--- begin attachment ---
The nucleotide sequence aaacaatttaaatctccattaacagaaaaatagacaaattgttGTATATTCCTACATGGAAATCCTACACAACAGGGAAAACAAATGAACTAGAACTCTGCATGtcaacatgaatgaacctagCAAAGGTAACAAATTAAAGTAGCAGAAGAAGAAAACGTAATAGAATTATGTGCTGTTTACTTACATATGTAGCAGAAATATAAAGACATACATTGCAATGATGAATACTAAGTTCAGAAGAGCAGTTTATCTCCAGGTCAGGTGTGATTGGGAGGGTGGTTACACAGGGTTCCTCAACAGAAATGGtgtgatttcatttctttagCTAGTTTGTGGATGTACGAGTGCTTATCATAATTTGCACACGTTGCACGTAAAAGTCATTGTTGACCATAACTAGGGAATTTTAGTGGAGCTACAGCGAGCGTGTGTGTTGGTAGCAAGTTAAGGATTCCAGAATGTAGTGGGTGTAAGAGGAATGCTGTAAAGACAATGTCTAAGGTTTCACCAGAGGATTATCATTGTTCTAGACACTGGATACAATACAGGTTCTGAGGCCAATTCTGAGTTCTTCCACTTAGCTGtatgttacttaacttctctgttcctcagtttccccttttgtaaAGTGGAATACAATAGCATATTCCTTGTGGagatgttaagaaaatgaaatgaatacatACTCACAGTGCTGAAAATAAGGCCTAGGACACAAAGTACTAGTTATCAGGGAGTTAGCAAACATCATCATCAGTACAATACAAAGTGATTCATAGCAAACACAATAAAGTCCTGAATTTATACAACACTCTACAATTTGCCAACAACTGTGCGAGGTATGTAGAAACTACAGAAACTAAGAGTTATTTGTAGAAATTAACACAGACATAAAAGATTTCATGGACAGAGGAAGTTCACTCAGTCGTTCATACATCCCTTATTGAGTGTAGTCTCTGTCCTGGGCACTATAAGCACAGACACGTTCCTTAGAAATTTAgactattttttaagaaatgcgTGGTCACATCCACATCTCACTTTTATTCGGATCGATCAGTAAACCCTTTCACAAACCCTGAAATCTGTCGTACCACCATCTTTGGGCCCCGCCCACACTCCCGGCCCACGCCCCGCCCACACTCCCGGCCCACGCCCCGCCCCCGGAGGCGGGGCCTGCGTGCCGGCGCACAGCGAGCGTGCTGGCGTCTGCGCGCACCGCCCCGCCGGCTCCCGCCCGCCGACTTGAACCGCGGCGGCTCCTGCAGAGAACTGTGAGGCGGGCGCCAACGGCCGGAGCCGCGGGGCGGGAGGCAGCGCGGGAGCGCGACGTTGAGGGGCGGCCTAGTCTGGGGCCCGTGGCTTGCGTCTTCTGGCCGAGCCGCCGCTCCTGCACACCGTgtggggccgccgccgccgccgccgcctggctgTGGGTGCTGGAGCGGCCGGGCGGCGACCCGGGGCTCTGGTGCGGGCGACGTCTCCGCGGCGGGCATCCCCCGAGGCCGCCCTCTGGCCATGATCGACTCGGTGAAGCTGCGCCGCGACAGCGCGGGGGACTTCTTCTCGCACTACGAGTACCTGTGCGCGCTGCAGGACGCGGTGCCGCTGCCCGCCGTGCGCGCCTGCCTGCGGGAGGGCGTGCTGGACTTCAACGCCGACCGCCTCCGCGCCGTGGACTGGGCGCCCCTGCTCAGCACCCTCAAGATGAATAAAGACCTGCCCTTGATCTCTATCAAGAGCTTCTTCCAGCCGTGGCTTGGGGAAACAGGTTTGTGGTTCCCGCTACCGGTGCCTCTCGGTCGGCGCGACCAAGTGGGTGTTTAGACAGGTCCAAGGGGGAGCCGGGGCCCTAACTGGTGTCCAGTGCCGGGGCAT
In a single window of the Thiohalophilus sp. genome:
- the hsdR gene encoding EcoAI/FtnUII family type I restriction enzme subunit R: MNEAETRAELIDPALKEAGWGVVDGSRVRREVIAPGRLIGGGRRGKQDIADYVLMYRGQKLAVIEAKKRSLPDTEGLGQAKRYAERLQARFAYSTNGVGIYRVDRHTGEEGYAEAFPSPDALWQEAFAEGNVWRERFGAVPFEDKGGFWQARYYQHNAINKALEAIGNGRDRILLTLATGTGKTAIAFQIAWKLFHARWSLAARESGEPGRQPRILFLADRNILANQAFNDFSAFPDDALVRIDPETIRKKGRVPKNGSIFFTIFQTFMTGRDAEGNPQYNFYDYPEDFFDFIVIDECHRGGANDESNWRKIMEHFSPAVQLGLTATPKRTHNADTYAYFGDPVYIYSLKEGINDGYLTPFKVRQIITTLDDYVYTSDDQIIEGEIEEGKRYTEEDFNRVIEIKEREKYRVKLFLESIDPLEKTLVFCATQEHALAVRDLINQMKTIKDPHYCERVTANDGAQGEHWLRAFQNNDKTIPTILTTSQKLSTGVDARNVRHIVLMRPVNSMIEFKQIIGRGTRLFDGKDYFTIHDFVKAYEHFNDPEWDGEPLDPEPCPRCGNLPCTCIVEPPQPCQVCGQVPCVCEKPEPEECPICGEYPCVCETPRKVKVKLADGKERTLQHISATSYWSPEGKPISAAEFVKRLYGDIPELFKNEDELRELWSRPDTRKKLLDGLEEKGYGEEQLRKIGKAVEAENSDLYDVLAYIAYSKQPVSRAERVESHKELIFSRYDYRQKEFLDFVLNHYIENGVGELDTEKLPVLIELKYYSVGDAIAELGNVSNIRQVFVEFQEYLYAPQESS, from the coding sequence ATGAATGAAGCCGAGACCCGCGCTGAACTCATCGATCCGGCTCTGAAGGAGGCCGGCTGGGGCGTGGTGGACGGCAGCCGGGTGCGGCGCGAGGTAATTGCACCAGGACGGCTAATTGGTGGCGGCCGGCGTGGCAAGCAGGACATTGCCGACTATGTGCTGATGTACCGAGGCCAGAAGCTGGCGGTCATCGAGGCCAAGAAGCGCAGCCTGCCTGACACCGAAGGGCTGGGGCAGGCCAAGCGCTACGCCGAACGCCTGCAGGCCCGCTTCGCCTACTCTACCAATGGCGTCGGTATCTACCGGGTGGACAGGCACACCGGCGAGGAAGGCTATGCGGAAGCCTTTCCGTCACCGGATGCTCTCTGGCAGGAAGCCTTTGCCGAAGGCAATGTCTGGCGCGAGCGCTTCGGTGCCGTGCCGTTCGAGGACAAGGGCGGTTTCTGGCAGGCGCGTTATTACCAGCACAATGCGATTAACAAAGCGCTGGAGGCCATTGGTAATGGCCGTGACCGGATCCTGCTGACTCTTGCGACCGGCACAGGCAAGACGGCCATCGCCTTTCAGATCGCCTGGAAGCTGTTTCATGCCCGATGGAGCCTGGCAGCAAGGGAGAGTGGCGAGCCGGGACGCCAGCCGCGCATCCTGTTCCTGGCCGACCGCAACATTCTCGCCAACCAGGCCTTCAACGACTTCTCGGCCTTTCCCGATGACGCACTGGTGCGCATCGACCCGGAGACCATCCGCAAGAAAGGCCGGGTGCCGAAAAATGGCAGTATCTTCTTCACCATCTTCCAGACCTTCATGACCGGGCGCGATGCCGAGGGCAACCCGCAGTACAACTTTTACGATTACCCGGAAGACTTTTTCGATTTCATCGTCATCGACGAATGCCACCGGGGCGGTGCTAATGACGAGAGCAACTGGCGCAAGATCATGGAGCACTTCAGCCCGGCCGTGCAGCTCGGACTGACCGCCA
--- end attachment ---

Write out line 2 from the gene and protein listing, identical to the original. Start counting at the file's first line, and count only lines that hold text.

In a single window of the Thiohalophilus sp. genome: